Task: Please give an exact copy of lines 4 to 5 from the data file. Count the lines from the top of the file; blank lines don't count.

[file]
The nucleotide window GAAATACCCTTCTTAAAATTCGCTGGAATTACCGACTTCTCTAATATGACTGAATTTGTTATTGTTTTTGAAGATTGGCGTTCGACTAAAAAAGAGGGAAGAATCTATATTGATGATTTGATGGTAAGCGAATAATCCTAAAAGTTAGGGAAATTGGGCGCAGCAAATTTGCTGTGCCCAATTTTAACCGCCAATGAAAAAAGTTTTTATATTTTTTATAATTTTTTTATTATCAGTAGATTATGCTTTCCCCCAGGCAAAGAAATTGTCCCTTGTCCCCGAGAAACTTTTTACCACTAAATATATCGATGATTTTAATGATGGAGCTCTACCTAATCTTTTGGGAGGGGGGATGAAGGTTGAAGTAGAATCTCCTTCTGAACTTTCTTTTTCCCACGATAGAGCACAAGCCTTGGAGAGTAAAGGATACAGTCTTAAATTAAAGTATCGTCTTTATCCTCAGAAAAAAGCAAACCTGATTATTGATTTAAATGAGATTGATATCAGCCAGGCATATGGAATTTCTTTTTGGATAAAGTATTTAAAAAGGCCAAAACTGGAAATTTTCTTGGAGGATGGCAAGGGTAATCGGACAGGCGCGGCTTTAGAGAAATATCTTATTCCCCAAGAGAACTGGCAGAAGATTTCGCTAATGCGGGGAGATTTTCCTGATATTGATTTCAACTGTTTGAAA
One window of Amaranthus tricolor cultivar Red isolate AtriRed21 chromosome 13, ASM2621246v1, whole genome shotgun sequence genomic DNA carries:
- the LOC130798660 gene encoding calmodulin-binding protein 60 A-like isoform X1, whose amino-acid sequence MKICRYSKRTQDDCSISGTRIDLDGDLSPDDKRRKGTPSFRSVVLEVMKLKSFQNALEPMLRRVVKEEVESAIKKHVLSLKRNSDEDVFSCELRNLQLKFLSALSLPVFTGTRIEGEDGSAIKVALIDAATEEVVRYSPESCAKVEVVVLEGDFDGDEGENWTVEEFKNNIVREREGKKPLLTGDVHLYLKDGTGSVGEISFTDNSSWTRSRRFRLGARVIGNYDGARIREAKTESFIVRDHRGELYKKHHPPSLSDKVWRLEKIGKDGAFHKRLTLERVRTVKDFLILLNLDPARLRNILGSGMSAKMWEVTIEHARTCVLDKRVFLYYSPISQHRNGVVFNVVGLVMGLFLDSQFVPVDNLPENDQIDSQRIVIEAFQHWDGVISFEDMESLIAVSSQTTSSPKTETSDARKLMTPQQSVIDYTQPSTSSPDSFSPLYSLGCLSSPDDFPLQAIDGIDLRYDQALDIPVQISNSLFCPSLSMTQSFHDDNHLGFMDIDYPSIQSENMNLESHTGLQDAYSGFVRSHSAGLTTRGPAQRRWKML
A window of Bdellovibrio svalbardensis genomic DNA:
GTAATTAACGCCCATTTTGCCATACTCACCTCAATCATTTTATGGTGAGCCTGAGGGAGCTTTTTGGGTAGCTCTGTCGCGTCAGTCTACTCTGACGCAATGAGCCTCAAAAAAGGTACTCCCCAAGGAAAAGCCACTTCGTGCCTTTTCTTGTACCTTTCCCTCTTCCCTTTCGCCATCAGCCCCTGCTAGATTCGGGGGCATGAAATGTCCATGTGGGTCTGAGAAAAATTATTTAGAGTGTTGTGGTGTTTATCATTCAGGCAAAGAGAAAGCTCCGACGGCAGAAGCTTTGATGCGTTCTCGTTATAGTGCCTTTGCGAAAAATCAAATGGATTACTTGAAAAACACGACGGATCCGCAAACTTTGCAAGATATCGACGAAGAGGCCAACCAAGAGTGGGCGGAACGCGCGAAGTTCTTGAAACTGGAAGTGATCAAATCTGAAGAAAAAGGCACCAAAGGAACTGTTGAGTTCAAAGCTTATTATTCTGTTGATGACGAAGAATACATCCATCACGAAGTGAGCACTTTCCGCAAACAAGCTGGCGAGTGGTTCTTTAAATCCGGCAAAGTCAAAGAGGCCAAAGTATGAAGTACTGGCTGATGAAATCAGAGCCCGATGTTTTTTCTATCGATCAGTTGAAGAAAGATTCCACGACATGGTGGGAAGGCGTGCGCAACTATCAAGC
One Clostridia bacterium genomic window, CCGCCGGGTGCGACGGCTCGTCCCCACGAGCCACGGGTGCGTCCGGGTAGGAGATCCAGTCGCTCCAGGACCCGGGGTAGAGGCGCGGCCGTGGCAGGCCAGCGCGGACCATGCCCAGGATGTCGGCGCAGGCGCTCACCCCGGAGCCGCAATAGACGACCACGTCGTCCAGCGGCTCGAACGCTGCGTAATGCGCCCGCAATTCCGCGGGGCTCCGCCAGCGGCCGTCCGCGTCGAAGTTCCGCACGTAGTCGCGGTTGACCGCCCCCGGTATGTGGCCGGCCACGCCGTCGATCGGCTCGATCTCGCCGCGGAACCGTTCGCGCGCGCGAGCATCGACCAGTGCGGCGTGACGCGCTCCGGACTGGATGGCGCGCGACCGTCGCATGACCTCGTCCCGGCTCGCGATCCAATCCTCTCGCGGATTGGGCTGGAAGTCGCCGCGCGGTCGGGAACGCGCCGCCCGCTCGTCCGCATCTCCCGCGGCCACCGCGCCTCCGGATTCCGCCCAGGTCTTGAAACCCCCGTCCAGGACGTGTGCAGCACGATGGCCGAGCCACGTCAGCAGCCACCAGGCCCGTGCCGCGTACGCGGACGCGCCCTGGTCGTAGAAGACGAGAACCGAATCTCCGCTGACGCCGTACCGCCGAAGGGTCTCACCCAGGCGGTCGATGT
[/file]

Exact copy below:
A window of Bdellovibrio svalbardensis genomic DNA:
GTAATTAACGCCCATTTTGCCATACTCACCTCAATCATTTTATGGTGAGCCTGAGGGAGCTTTTTGGGTAGCTCTGTCGCGTCAGTCTACTCTGACGCAATGAGCCTCAAAAAAGGTACTCCCCAAGGAAAAGCCACTTCGTGCCTTTTCTTGTACCTTTCCCTCTTCCCTTTCGCCATCAGCCCCTGCTAGATTCGGGGGCATGAAATGTCCATGTGGGTCTGAGAAAAATTATTTAGAGTGTTGTGGTGTTTATCATTCAGGCAAAGAGAAAGCTCCGACGGCAGAAGCTTTGATGCGTTCTCGTTATAGTGCCTTTGCGAAAAATCAAATGGATTACTTGAAAAACACGACGGATCCGCAAACTTTGCAAGATATCGACGAAGAGGCCAACCAAGAGTGGGCGGAACGCGCGAAGTTCTTGAAACTGGAAGTGATCAAATCTGAAGAAAAAGGCACCAAAGGAACTGTTGAGTTCAAAGCTTATTATTCTGTTGATGACGAAGAATACATCCATCACGAAGTGAGCACTTTCCGCAAACAAGCTGGCGAGTGGTTCTTTAAATCCGGCAAAGTCAAAGAGGCCAAAGTATGAAGTACTGGCTGATGAAATCAGAGCCCGATGTTTTTTCTATCGATCAGTTGAAGAAAGATTCCACGACATGGTGGGAAGGCGTGCGCAACTATCAAGC